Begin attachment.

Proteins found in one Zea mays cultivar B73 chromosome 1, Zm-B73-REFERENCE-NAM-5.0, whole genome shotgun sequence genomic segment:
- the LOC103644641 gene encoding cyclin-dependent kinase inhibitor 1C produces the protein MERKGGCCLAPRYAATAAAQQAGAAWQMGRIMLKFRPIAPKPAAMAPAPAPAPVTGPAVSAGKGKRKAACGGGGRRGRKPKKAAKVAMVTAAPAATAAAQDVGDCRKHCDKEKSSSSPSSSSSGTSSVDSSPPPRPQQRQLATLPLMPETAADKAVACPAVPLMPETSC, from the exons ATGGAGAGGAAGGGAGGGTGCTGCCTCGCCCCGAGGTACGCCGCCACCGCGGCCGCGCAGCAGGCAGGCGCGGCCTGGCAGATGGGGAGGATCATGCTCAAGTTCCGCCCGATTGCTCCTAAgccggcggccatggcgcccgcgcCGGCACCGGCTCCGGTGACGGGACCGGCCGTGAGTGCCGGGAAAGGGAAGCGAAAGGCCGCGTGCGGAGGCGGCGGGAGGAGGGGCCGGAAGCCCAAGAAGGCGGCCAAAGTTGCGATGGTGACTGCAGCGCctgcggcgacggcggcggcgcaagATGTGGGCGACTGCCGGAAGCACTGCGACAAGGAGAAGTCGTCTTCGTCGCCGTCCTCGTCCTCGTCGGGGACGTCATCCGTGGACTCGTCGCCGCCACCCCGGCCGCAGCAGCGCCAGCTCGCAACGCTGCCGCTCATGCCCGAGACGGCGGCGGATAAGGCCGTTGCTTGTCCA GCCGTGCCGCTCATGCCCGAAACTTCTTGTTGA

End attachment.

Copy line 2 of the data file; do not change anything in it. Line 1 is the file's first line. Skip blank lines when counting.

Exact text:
- the LOC103644641 gene encoding cyclin-dependent kinase inhibitor 1C produces the protein MERKGGCCLAPRYAATAAAQQAGAAWQMGRIMLKFRPIAPKPAAMAPAPAPAPVTGPAVSAGKGKRKAACGGGGRRGRKPKKAAKVAMVTAAPAATAAAQDVGDCRKHCDKEKSSSSPSSSSSGTSSVDSSPPPRPQQRQLATLPLMPETAADKAVACPAVPLMPETSC, from the exons ATGGAGAGGAAGGGAGGGTGCTGCCTCGCCCCGAGGTACGCCGCCACCGCGGCCGCGCAGCAGGCAGGCGCGGCCTGGCAGATGGGGAGGATCATGCTCAAGTTCCGCCCGATTGCTCCTAAgccggcggccatggcgcccgcgcCGGCACCGGCTCCGGTGACGGGACCGGCCGTGAGTGCCGGGAAAGGGAAGCGAAAGGCCGCGTGCGGAGGCGGCGGGAGGAGGGGCCGGAAGCCCAAGAAGGCGGCCAAAGTTGCGATGGTGACTGCAGCGCctgcggcgacggcggcggcgcaagATGTGGGCGACTGCCGGAAGCACTGCGACAAGGAGAAGTCGTCTTCGTCGCCGTCCTCGTCCTCGTCGGGGACGTCATCCGTGGACTCGTCGCCGCCACCCCGGCCGCAGCAGCGCCAGCTCGCAACGCTGCCGCTCATGCCCGAGACGGCGGCGGATAAGGCCGTTGCTTGTCCA GCCGTGCCGCTCATGCCCGAAACTTCTTGTTGA